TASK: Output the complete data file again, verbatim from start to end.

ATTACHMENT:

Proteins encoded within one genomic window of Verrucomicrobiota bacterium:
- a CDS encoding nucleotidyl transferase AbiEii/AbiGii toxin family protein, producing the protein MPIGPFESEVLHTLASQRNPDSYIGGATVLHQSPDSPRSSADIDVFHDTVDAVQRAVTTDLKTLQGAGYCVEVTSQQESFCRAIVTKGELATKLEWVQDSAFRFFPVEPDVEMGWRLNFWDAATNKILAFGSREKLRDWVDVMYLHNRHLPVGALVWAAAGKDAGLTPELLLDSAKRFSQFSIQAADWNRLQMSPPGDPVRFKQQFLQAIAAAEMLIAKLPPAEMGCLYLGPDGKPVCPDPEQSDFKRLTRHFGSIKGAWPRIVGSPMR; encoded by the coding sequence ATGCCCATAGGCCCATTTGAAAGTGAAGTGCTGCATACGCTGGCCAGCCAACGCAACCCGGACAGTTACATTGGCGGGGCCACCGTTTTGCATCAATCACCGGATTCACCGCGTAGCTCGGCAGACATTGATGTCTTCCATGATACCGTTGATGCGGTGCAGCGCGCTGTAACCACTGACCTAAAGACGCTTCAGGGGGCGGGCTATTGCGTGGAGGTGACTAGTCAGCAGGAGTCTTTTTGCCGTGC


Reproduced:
Proteins encoded within one genomic window of Verrucomicrobiota bacterium:
- a CDS encoding nucleotidyl transferase AbiEii/AbiGii toxin family protein, producing the protein MPIGPFESEVLHTLASQRNPDSYIGGATVLHQSPDSPRSSADIDVFHDTVDAVQRAVTTDLKTLQGAGYCVEVTSQQESFCRAIVTKGELATKLEWVQDSAFRFFPVEPDVEMGWRLNFWDAATNKILAFGSREKLRDWVDVMYLHNRHLPVGALVWAAAGKDAGLTPELLLDSAKRFSQFSIQAADWNRLQMSPPGDPVRFKQQFLQAIAAAEMLIAKLPPAEMGCLYLGPDGKPVCPDPEQSDFKRLTRHFGSIKGAWPRIVGSPMR; encoded by the coding sequence ATGCCCATAGGCCCATTTGAAAGTGAAGTGCTGCATACGCTGGCCAGCCAACGCAACCCGGACAGTTACATTGGCGGGGCCACCGTTTTGCATCAATCACCGGATTCACCGCGTAGCTCGGCAGACATTGATGTCTTCCATGATACCGTTGATGCGGTGCAGCGCGCTGTAACCACTGACCTAAAGACGCTTCAGGGGGCGGGCTATTGCGTGGAGGTGACTAGTCAGCAGGAGTCTTTTTGCCGTGC